A Spanish proverb says: "In a turbulent river, fishermen profit." The financial and economic waters could hardly have been more troubled than they were in February 2009, when Denimatrix launched a full-package apparel production business in Guatemala City, but the company already seems to be reeling in a good catch - and its president, Carlos Arias, says he's demonstrating the truth of the old saying.
Denimatrix arose from the ashes of another full-package production firm, Koramsa, a high-volume, low-cost operator that became a casualty of the recession and started shutting down its operations in November 2008. By January, Koramsa's employees had all been laid off and the final shipments of goods to customers had been completed.
Arias, then an executive at Koramsa, began looking for a way to preserve the physical and organizational assets that Koramsa had developed over the years, including the talent base the company had accumulated. Arias says: "We had the support of customers who believed that the services and systems we had created were worth defending." At the same time, to avoid repeating Koramsa's fate, he knew a new company would need a business strategy more appropriate for the needs of today's apparel industry.
Synergy and strategy
Late in 2008, as Koramsa's business was winding down, Arias and others approached the Lubbock, Texas-based Plains Cotton Cooperative Association (PCCA) about investing in Koramsa's assets in order to start a new project. PCCA, a farmer-owned cooperative that markets and warehouses cotton and manufactures denim, had been a major supplier to Koramsa for several years and was interested in preserving viable denim production capability in the region.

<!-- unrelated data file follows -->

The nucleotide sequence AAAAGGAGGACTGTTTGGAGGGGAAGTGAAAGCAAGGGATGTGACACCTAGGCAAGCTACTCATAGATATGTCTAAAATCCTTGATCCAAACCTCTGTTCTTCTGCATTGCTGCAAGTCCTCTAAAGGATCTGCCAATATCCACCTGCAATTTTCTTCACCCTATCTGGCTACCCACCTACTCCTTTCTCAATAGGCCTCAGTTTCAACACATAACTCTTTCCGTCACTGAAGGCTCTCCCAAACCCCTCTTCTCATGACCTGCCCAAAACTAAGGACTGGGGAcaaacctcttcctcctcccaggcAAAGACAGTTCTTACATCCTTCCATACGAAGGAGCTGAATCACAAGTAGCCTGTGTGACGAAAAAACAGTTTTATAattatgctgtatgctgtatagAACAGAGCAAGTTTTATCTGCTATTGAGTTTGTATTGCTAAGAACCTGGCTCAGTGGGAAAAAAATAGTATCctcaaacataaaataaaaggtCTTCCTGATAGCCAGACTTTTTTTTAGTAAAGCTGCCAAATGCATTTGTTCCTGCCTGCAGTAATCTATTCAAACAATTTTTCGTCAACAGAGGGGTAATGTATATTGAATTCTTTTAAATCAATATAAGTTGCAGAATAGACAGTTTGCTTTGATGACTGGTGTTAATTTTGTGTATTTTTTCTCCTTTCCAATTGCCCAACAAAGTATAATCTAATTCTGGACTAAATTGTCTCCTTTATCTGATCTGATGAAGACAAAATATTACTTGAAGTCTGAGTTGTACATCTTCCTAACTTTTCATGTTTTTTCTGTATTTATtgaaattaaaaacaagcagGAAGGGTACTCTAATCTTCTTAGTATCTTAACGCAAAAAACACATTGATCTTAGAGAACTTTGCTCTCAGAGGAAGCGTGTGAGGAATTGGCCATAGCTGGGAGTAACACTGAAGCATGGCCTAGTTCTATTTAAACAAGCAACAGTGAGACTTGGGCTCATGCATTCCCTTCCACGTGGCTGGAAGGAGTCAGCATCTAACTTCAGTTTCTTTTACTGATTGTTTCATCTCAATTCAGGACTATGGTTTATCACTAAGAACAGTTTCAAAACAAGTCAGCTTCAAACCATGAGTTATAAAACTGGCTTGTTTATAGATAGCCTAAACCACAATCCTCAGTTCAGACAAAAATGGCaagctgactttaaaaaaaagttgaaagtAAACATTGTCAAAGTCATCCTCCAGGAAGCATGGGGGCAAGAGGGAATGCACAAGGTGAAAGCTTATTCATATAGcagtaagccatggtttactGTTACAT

Both PCCA and the Koramsa executives believed there was great synergy between Koramsa's stranded assets and PCCA. PCCA represents more than half of U.S. cotton acreage, and its ACG division, a manufacturer known for high-fashion denim fabrics, produces enough denim to make 20 million pairs of jeans per year. Koramsa had the capability to design, cut, sew and finish the jeans. Together, they could form a vertically integrated supply chain reaching all the way from raw cotton to finished jeans - the first of its kind in the Western Hemisphere.
But both parties knew they could not compete with Asian producers on price alone. In terms of "first cost," or cost of the finished product entering the United States, Asia would almost always come out a dollar or two ahead. "We have to be price competitive, but we cannot focus on the strength of Asia," Arias explains. "We have to focus on the strength of our region."
The new company's greatest competitive advantage, its founders decided, was its proximity to U.S. markets. "Guatemala is so close to the United States that I can be here now and in Miami tomorrow," Arias says. "Proximity isn't only about shipping and timing of vessels, but about people, ideas, coordination, being in the same time zone." By working closely with U.S.-based customers, they believed, they could reduce turnaround time from concept to store by as much as two to three months. Responding quickly and accurately to customers' demands for innovative fashions - especially for notoriously fickle markets such as teenagers - would help them produce goods that would succeed in the marketplace.
While in the past retailers tended to buy in quantity, hold inventory and sell it over time, today's market conditions make this strategy problematic. Financing for inventory is difficult to obtain, and in any case customers getting their fashion ideas from the latest YouTube video will want something new before the inventory is depleted, making markdowns inevitable. "The punishment for getting things wrong is way more expensive nowadays," Arias says. "When the product is right, pricing is not an issue. When consumers are not convinced, they expect to be convinced through price. ...You can sell jeans for $80 if they're right, and not have to discount them. With just $2 more in expense, they can sell them for $20 more."